Nigeria's Progress in the Fight Against HIV: A Closer Look at World AIDS Day 2023

 

Nigeria's Progress in the Fight Against HIV: A Closer Look at World AIDS Day 2023

In a recent briefing, the National Agency for the Control of AIDS (NACA) revealed significant strides in Nigeria's battle against HIV.


Out of the 1.8 million individuals grappling with the virus in the country, an impressive 1.63 million are currently undergoing Antiretroviral treatment.


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The Director-General of NACA, Dr. Gambo Aliyu, addressed the media on the eve of this year's World AIDS Day.


Emphasizing Nigeria's standing as the second-largest hub of HIV infections globally.


Dr. Aliyu acknowledged the progress made but stressed the necessity of continued efforts to meet the ambitious goal of ending AIDS as a public health threat by 2030.


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Breaking down the statistics, Aliyu disclosed that approximately 58% of those living with HIV are female, while 42% are male.


He raised a concern about the national average of mother-to-child transmission standing at 22%, calling for focused attention on states with rates above 25%.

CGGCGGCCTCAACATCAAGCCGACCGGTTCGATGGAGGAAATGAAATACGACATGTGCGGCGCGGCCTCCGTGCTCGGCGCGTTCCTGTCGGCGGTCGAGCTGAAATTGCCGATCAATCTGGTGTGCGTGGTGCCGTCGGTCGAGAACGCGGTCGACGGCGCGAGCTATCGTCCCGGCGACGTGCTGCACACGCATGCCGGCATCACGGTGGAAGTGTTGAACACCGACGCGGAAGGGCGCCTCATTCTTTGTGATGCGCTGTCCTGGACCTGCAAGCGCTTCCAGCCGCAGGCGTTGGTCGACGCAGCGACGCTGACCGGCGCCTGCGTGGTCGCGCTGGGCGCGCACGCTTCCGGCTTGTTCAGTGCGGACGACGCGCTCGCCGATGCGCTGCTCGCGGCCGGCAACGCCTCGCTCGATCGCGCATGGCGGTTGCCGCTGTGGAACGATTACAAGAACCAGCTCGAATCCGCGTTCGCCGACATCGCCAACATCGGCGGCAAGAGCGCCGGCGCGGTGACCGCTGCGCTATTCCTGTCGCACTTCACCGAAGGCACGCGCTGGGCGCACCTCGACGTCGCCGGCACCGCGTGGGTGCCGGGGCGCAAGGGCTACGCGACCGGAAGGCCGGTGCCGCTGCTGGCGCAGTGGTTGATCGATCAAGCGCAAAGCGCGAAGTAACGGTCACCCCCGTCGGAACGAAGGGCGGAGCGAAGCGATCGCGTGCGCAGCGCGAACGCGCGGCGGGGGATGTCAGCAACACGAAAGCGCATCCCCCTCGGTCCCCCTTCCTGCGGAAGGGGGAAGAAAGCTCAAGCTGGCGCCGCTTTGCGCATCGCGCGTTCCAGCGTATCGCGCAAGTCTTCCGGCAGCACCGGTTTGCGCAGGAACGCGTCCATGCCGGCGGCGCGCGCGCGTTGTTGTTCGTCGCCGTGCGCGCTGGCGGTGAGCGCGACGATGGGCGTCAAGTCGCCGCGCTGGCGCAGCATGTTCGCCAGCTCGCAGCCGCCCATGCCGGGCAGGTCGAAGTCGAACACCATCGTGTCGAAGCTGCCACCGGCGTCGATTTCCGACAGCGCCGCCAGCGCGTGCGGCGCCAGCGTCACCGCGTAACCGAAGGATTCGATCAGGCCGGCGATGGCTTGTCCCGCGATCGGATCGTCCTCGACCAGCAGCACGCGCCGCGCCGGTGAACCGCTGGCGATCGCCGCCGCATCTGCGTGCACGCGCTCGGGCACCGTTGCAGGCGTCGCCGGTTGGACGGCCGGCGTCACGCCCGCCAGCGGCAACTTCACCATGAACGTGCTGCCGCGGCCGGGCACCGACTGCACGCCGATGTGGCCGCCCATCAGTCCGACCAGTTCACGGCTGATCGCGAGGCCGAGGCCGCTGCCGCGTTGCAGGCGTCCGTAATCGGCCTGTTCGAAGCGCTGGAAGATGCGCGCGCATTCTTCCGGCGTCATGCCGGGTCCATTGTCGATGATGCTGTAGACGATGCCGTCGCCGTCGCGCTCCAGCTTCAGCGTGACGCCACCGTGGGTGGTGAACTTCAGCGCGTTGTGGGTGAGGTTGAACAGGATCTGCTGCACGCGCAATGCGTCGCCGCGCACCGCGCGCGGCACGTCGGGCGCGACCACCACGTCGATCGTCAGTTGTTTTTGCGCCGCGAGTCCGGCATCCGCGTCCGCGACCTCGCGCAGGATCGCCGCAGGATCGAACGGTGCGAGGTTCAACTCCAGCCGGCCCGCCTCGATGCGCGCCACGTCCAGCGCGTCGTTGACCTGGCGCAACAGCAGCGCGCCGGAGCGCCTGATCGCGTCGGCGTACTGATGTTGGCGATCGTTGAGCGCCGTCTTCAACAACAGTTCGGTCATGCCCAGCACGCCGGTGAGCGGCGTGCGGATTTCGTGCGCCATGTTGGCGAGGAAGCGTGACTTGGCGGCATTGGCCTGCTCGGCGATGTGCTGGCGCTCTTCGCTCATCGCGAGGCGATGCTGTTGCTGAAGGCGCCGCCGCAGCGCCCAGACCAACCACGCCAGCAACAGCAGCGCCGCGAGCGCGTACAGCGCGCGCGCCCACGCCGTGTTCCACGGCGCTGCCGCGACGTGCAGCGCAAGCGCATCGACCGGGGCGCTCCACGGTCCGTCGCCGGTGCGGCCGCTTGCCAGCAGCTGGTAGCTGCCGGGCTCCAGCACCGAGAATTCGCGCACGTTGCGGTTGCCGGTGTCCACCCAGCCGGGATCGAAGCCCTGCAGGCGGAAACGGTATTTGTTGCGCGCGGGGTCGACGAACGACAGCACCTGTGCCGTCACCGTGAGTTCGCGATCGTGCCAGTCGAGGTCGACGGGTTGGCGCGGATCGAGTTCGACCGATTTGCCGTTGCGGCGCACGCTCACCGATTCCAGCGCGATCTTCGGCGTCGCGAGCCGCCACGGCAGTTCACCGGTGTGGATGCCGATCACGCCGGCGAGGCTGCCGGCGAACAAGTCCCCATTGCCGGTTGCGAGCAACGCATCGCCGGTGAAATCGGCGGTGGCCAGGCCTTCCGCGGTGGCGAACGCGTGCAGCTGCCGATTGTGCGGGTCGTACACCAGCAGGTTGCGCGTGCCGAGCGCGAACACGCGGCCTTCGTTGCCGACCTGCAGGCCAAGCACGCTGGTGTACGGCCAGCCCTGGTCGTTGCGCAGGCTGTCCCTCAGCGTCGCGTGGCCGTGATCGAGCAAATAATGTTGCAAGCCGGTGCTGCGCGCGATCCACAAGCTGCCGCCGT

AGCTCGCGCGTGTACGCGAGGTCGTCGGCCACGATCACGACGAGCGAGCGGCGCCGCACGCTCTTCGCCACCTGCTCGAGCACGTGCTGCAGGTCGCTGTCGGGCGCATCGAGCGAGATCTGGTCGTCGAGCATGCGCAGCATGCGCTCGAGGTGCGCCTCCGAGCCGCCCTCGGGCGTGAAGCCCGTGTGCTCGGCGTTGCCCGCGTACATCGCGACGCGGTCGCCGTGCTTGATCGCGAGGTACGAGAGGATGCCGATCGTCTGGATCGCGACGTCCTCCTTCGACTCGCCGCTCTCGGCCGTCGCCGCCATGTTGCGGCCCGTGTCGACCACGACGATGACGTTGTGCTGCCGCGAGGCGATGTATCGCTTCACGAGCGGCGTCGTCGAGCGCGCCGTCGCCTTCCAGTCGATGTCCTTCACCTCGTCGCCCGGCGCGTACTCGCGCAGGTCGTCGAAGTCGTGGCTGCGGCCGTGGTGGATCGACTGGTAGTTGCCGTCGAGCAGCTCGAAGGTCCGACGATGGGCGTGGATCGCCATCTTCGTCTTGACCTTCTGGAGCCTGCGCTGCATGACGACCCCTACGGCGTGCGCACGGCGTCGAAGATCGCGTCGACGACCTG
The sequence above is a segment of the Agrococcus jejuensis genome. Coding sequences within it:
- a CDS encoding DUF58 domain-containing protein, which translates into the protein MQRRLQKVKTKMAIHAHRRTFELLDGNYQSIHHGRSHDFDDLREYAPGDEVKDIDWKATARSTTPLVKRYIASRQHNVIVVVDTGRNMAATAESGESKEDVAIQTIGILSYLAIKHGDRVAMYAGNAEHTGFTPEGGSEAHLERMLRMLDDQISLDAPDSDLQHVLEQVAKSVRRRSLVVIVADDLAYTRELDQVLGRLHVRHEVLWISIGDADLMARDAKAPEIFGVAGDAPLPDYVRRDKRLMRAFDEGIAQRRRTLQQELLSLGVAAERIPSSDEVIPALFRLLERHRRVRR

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Aligning with the World AIDS Day theme, "Communities: Leadership to End AIDS by 2030,"


Dr. Aliyu urged mobilization of community leaders for gender-equitable social norms and equality in HIV prevention.


Including the prevention of mother-to-child transmission, treatment, and care services.


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In support of this cause, Amobi Ogah, Chairman of the House Committee on HIV/AIDS, Tuberculosis, and Malaria Control.


Affirmed the parliament's commitment to securing budgetary allocations for the fight against HIV/AIDS.


Ogah's statement reinforces the collaborative effort required from various sectors to combat the epidemic effectively.


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Echoing these sentiments, Abdulkadir Ibrahim, the National Coordinator of the Network of People Living With HIV/AIDS in Nigeria (NEPHWAN).


Stressed the pivotal role of putting affected individuals at the heart of HIV responses.


He highlighted the need to prioritize community and network involvement to bridge existing gaps in treatment and prevention services.


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As Nigeria commemorates World AIDS Day this year, the collective call is for renewed dedication.


Strengthened partnerships, and policies upholding the rights and dignity of all individuals, regardless of their HIV status.


The nation stands at a critical juncture in its fight against HIV, with the spotlight on community-driven initiatives and the overarching goal of ending AIDS by 2030.


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